The new process developed by Professor James Liao and colleagues could reduce carbon dioxide emissions and lower production costs.
UCLA Newsroom (By Matthew Chin): Researchers at UCLA have developed a more efficient way to turn methanol into useful chemicals, such as liquid fuels, and that would also reduce carbon dioxide emissions.
Methanol, which is a product of natural gas, is well-known as a common “feedstock” chemical — one that is processed into gasoline and other chemicals such as solvents, adhesives, paints and plastics. Using current methods, that processing requires high temperatures, high pressures, expensive catalysts, and typically results in the release of the greenhouse gas carbon dioxide into the atmosphere.
Conversion of methanol to liquid fuel
“The boom in natural gas in North America has been a game-changer in the energy and chemical industry, however challenges include how to make natural gas processing more efficient, how to lower expensive production costs, and to reduce emissions associated with fuel production,” said James C. Liao, UCLA’s [Professor of Chemistry & Biochemistry] and Ralph M. Parsons Foundation Chair in Chemical Engineering, who was the principal investigator on the research. “Our new process offers solutions to one major step of those challenges.”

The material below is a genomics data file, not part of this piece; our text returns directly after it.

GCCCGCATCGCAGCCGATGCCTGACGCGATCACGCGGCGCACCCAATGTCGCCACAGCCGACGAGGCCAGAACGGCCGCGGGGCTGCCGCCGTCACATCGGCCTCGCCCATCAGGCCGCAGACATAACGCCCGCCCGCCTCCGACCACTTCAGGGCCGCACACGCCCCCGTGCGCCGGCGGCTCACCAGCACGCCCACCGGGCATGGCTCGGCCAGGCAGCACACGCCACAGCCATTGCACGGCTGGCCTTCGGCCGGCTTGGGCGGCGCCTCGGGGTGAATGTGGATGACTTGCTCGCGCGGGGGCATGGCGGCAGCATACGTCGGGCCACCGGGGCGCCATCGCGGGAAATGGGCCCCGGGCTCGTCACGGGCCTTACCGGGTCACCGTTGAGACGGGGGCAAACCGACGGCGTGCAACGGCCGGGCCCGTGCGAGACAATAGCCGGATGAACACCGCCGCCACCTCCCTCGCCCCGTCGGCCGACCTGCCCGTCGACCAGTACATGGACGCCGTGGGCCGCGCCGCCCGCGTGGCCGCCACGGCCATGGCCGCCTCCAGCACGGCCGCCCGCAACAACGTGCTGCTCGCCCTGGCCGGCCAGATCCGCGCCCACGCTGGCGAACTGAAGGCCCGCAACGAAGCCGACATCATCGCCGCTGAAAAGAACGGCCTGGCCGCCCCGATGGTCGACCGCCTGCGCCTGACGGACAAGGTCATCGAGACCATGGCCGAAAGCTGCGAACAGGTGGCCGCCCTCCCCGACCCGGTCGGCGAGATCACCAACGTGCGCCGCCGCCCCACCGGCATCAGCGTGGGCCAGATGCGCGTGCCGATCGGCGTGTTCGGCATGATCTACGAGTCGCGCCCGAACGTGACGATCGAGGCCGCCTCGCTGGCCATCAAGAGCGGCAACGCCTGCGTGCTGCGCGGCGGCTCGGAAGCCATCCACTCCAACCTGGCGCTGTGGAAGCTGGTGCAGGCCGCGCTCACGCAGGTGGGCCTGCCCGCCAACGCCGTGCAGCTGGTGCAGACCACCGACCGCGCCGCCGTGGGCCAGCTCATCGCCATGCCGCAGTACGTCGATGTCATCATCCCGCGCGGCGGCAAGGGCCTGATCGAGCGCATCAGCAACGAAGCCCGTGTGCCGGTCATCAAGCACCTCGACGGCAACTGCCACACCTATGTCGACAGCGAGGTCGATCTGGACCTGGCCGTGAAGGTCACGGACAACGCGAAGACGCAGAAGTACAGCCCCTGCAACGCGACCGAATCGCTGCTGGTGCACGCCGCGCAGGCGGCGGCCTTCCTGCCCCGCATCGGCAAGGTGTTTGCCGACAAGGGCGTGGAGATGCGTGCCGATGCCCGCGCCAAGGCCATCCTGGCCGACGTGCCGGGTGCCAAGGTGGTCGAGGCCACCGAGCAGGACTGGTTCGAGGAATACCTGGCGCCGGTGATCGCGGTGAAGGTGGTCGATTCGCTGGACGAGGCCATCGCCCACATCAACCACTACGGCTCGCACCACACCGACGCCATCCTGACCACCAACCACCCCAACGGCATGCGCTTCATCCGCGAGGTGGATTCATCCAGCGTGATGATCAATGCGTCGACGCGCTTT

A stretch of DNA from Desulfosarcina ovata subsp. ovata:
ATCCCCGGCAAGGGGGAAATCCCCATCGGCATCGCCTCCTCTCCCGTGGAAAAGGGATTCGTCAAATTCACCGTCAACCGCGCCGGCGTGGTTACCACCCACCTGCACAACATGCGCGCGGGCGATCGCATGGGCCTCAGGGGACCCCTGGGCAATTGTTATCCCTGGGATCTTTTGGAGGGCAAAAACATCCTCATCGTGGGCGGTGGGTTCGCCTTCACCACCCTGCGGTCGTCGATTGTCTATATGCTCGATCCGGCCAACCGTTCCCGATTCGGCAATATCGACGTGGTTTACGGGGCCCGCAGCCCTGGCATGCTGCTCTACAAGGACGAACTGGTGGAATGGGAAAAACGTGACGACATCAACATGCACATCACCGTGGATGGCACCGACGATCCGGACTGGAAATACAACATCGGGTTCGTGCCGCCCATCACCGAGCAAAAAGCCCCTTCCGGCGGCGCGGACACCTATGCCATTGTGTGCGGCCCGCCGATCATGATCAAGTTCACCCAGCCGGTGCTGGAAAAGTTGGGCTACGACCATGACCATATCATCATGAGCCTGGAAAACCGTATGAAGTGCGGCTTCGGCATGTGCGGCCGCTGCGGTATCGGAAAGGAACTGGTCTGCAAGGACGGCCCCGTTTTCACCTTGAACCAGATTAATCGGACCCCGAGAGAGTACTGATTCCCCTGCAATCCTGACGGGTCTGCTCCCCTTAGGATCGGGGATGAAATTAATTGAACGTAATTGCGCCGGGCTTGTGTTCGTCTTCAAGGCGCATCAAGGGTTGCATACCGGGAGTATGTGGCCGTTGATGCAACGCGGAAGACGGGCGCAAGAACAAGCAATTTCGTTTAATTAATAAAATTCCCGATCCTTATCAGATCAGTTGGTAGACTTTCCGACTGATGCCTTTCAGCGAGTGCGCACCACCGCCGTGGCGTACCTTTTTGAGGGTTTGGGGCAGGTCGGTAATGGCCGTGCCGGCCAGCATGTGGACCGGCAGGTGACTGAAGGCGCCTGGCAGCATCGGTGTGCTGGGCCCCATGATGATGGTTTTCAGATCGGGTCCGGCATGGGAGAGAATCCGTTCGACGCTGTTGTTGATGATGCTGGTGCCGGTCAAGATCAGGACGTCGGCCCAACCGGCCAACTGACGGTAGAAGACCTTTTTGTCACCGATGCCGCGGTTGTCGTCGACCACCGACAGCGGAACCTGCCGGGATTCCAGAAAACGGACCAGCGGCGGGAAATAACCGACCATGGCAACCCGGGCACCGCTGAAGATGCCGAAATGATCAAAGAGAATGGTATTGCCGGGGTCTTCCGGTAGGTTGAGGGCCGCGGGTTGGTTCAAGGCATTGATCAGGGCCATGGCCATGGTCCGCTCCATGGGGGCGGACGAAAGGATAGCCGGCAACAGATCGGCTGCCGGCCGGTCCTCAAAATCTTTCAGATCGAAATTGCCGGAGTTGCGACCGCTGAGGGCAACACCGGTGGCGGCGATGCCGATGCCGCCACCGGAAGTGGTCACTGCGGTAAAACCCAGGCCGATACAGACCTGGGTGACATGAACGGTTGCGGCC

The UCLA team’s process synthesizes longer-chain molecules like butanol, which can be used for automobile fuel, under room temperature and ambient atmospheric pressures. The second key is that this process is “carbon efficient,” which means that no carbon is lost in this process (no carbon dioxide is released).
“That’s the beautiful part of this process, it completely conserves the carbon,” said Igor Bogorad, a UCLA Ph.D. student in bioengineering and co-author on the research paper. “Methanol is a largely untapped resource in the bioprocessing industry. The current dogma has been to find better uses of plant-derived sugars. However, methanol offers many advantages and its availability is expected to increase.”
Building off the success from their previous work published in Nature, the researchers modified the non-oxidative glycolysis pathway to utilize methanol instead of sugar. The new process, a biocatalytic pathway, is called “methanol condensation cycle.” They demonstrated this process using a set of purified enzymes and were able to synthesize ethanol and butanol (two- and four-carbon alcohols) from methanol.
The research was published in the Nov. 11 edition of the Proceedings of the National Academy of Sciences.
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